You are moments away from losing your first tooth. You are days away from starting Kindergarten. You are weeks away from turning 6. These are big things and busy days and it’s all going by so fast. Too fast for this mama’s heart.

I don’t want to forget these moments. I want to treasure the little person you are Samuel and the big steps you are taking. Huge steps. I’m praying for you dear son, for God to guide you during your days, for the desire to choose wisely, for the courage to become all that God created you to be, for good work habits, a love for learning, a kind spirit, a courageous attitude and a compassionate heart. Of course I want you to learn and receive an education, but even more I want your character to reflect your Creator. My prayers are endless. My love is constant little man.

I worry about silly things like whether or not you’ll remember to wash your hands after using the bathroom and if you’ll get too hungry before lunch and will you be sure to notice the kid who is alone and be brave enough to introduce yourself?

We’re sending you off with hugs and prayers and tears of gratitude to God. We’re anticipating a great year, in a fantastic school, with a new community of people to teach you and grow you and challenge you. I feel like we made the right decision about your school and that feels really good. I’m taking comfort in that and trusting that God is opening up the right doors for our family in this season.

Lydia’s going to miss having you around all day to tickle her and hold her and make her laugh. Lauren’s going to miss her playmate. You’ve always been together you two. Since you were 11 months old. But Kindergarten is just for you. Lauren will stay back, watching and waiting for her turn next year. She’s your very best friend Samuel (whether you realize that or not) and she’s excited for you too.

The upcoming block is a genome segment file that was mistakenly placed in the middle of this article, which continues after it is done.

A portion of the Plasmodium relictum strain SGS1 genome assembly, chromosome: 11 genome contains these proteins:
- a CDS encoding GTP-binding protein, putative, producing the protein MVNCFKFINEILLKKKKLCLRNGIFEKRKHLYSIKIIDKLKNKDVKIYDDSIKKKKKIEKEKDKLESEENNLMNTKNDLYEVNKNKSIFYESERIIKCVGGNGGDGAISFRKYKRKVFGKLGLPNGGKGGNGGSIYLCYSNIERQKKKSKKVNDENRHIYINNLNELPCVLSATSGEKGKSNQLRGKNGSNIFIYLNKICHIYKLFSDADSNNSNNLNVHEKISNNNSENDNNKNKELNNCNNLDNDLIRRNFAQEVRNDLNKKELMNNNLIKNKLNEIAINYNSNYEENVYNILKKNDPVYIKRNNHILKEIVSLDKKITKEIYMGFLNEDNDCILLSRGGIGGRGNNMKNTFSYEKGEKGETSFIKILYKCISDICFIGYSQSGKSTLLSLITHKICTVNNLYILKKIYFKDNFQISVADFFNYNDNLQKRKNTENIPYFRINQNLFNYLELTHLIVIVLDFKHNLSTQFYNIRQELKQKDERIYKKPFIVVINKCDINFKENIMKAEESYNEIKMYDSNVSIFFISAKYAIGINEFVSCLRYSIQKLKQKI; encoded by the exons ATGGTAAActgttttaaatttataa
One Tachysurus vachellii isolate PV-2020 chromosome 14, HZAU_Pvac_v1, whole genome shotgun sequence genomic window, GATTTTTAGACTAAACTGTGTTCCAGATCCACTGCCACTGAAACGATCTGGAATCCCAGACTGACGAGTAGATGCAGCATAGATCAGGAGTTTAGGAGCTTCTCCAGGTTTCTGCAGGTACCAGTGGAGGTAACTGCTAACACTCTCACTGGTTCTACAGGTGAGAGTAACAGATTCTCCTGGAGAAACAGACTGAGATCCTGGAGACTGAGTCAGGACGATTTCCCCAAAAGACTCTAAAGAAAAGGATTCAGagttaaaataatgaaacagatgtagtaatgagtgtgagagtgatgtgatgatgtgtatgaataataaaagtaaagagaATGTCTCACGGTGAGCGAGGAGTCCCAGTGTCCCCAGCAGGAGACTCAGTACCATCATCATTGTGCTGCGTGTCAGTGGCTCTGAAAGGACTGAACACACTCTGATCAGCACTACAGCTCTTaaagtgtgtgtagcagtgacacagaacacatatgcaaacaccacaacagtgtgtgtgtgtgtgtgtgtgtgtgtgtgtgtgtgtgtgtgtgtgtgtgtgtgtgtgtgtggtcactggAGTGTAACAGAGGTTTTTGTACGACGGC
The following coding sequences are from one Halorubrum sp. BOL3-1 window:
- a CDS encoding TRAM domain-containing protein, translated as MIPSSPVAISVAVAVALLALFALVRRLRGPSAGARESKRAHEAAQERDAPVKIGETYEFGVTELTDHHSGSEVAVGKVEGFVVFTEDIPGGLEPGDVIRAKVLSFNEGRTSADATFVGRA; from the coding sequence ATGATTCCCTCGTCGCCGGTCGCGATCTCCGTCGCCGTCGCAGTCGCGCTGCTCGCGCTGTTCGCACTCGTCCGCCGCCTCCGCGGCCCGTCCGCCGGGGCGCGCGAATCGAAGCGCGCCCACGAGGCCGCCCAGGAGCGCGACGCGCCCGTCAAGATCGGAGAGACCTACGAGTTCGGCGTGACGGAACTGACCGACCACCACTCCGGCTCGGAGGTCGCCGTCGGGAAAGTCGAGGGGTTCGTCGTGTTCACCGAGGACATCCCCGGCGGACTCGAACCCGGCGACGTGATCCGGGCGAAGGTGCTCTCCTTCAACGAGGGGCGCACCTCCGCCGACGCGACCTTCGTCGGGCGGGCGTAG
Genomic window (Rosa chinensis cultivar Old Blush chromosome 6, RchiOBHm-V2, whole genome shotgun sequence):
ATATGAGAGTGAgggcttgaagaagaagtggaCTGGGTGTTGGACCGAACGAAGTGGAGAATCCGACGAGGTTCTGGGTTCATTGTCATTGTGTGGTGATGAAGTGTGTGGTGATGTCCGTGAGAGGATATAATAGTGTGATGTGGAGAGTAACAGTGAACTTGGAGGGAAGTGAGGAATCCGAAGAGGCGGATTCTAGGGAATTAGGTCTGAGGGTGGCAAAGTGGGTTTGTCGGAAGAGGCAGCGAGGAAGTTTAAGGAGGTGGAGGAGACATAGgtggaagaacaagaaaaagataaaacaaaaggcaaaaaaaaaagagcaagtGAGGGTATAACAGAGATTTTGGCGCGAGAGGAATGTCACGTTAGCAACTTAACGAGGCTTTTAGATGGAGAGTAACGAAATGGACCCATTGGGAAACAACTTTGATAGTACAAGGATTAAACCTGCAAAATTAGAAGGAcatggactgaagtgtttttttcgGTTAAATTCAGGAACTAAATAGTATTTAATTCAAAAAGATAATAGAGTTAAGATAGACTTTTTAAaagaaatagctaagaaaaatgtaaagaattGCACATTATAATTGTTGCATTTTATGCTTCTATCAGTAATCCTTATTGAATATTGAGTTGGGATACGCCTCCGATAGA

Every day when you get home your sisters will be there to greet you. And mom and dad will pester you with questions about your day and your classmates and recess and your favorite subject.

Here we go. It’s time little man. The big yellow bus is waiting for you and a whole new world of adventure welcomes you.

Love you,

Sunday, July 27, 2014

3-months post diagnosis

Written July 22, 2014:

Today marks three months since we learned of Ryan’s diagnosis. In many ways it feels like a lifetime. So much has happened in three months and nothing has been left untouched by MS.

I read these words by Eleanor Roosevelt recently:

“You have to accept whatever comes
and the only important thing
is that you meet it with courage
and with the best you have to give.”
—Eleanor Roosevelt

I think there is a lot of wisdom and truth in her words, but I would also add grace. Accept what comes and meet it with courage, grace and with the best you have to give.

That's what I'm trying to do these days friends. I'm nowhere near accepting or embracing Ryan's diagnosis, but I'm working to meet each day with courage and offering my best. Sometimes my best isn't much. Some days my best means just surviving until bedtime.

But getting out of bed each morning requires courage and strength. Walking through our days with an ever-evolving 'new normal' requires the utmost courage and grace.

There is not one piece of our life that has been left untouched by MS and I am reminded of that daily, sometimes hourly.

When I go to grab light bulbs or extra batteries or Kleenexes, I see medical supplies in the hall closet.

The bathroom cupboard also contains medical supplies.

Bottles of vitamins and supplements line the hall closet shelf. Ryan has a large pill container in the kitchen to remind him to take pills every morning and evening.

My fridge has a little blue box with Copaxone-filled syringes.

I open the mail and there's information from the drug company inviting us to a dinner or lunch on an MS-related topic or paperwork from the disability lawyer that needs to be filled out and returned.

The answering machine has a message from the home health nurse checking in to see how Ryan's injections are going or UPS is asking if we received the delivery of supplies they sent last week. In ONE day Fed Ex dropped off two deliveries and UPS left us a box. Ryan thought for sure our neighbors were going to think we were running an illegal operation out of our home.

Our finances are a constant reminder that we're trying to live on one income now…my income. The burden and responsibility of being the sole provider for our family will take me months, if not years, to accept. I’m slowly working to accept that it will always be necessary for me to provide for our family.

I open my email and the MS Society has sent me something.

Our fridge is filled with an abundance of fresh veggies...things like kale and spinach and chard and broccoli and cabbage and onions and bell peppers. These are good for the brain and body and help Ryan get all the nutrients he needs.